Dr. Darrien Davenport
December 3, 2018
During the holiday season, it is typical to see many of our family members, friends, and colleagues experiencing the spirit of giving. In a non-denominational way, many in the higher education universe are struck with a sense of love for humankind that is much needed in today’s society. Throughout my decade of work in higher education, I’ve witnessed how students, masking economic insecurity, attempt to navigate their campus environments in order to have a fulfilling educational experience. Not only has this affected me deeply on a personal level, but professionally, as it motivated me to provide support so that students dealing with economic hardships have assistance along the way of their higher education journey. I would like to offer a few thoughts on what we can do to extend the spirit of giving, beyond the holiday season, and provide support for students who present with economic need.
First, find a partner in your financial aid office and see what is already being done. Many financial aid offices provide resources and information for students who have high economic need. Creating an intentional relationship with your financial aid office can provide an avenue of support and information often overlooked. Many seasons of giving only happen when you have willing partners who see and understand your vision to the point of committing themselves, their knowledge, and their resources for the betterment of the campus community.
Second, what are the needs on your campus? Do not be afraid to gather your “thinkers” and “doers” to collectively develop programming and services (or identify existing programming and services) to support students’ economic needs. I have had the wonderful opportunity to help create a food pantry, a necessities pantry, various book fund programs, an emergency fund, and a fund for co-curricular initiatives. One of the biggest steps in creating these initiatives was recognizing that we actually have students with these types of needs and we had an obligation, as a campus community, to help meet those needs. Often it is hard for institutions to grapple with the reality of societal challenges manifesting on their campuses, especially when students are awarded some form of aid and show up on campus for orientation. However, a season of giving goes beyond what economically challenged students are given in aid or in their first year. Students may have needs throughout their years of attendance that go beyond the initial cost of attendance and include the support for basic, human needs. In a giving sense, it is important for colleges and universities to review their policies, procedures, support mechanisms, and programmatic areas to see if the needs of these students are being met in order for them to have a collegiate experience not impeded by things such as hunger and homelessness.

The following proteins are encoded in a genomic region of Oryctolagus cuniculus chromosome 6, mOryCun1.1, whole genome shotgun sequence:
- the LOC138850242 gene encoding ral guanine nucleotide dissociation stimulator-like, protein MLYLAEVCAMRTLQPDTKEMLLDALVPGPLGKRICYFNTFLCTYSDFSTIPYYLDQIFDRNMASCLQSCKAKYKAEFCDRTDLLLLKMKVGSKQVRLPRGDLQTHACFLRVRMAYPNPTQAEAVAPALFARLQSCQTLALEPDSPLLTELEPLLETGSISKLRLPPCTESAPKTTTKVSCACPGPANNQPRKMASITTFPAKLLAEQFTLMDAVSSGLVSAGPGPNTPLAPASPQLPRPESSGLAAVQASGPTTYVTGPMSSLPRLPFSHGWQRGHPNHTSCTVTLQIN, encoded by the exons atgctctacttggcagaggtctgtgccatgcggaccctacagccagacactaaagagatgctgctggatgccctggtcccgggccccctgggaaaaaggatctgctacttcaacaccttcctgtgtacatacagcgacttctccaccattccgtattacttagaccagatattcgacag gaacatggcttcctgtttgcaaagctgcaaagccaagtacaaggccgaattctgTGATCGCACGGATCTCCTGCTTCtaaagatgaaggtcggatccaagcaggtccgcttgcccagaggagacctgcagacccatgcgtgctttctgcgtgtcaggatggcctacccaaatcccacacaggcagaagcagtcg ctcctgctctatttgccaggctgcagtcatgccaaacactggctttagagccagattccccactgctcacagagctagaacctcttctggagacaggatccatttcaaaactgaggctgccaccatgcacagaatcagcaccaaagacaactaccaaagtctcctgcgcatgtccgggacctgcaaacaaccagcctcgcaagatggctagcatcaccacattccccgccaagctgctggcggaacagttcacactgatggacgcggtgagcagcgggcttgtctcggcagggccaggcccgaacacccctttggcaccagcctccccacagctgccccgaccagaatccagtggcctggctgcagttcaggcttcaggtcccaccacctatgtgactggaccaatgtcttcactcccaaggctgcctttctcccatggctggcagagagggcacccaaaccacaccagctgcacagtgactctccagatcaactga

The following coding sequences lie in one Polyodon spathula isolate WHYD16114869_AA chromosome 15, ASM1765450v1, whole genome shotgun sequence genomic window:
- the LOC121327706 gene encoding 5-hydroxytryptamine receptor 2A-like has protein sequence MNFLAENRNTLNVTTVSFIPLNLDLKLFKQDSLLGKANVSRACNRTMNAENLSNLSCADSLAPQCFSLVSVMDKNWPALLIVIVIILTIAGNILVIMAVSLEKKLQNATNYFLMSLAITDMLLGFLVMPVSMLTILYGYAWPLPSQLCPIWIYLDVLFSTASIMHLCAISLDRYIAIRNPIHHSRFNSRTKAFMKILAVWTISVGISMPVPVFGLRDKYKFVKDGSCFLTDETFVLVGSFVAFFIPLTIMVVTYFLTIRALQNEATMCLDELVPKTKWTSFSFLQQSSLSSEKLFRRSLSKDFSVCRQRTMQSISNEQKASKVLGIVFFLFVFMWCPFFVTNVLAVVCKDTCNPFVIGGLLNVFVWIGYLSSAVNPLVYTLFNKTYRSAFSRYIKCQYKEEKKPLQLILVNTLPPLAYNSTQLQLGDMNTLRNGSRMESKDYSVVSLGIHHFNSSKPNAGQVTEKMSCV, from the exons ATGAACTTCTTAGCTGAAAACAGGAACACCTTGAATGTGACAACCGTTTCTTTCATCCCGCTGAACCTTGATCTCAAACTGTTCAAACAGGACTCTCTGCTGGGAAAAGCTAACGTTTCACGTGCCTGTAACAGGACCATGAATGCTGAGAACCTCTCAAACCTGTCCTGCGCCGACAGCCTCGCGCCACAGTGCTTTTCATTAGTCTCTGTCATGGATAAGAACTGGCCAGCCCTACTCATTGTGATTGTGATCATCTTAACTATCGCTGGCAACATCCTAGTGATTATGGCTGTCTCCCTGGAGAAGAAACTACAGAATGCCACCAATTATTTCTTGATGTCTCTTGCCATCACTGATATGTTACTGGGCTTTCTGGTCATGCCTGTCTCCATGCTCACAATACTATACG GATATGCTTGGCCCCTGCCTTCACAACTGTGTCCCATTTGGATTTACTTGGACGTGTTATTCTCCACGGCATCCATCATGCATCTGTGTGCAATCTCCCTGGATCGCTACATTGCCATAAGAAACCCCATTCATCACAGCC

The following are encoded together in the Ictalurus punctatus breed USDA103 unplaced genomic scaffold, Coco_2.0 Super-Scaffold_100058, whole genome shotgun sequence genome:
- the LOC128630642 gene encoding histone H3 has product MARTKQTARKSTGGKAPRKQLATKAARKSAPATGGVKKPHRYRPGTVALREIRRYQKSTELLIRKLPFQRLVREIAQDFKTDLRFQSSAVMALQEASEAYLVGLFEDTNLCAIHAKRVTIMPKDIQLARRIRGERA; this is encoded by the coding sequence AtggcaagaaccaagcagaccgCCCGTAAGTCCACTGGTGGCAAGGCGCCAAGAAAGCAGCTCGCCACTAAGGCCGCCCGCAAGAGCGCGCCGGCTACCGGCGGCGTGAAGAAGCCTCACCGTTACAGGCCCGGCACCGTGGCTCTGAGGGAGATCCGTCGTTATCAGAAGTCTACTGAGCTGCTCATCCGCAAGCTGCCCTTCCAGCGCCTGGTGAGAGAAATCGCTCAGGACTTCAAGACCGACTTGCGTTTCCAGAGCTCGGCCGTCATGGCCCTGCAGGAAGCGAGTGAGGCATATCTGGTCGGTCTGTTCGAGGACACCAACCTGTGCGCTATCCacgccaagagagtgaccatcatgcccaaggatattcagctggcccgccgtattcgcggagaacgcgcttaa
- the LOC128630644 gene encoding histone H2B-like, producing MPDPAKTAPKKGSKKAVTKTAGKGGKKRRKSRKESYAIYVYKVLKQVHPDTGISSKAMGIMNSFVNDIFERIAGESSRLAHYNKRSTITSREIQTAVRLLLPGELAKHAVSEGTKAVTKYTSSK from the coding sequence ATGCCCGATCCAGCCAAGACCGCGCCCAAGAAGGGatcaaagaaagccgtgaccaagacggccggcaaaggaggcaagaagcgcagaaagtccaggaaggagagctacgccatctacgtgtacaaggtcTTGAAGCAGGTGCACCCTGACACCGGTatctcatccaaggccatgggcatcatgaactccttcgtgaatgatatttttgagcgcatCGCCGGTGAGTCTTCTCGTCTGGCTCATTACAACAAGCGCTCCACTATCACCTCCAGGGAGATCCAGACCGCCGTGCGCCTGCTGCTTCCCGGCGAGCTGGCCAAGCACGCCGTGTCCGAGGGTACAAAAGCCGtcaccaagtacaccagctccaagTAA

Last, in the spirit of giving do not be afraid to create relationships with those willing to give. I used to think that giving meant that I had to do it alone, often out of my own pocket, in order to get students the help that they needed. I am not advocating that you cold call or door knock, disingenuously, in order to make this happen. What I am saying is there are probably more people in your higher education tribe who share the same spirit of giving that you have. Let people know what you are doing and for whom you are doing it. I think it is ok to let donors know that you have students on your campus who have economic barriers. In my experience, I have found that more people are interested in helping students realize their academic dreams and less interested in how the identification of high need students influences a school’s prestige. Work with your development office to identify people who share the same spirit of giving for students and connect those resource opportunities with the students who can benefit from them.
Having a spirit of giving for supporting economically challenged students takes willing partners, planning by thinkers and doers, and the heart of those who see higher education as a lifelong dream for students who have the aptitude but lack access to the discretionary funds to see the fulfillment of that dream. This kind of support can soften the financial duress and provide motivated students the security that can underwrite their educational and professional trajectories.
Darrien Davenport, Ed.D. currently serves as Executive Director of Multicultural Engagement at Gettysburg College in Gettysburg, PA. Dr. Davenport has served in this role since 2016.
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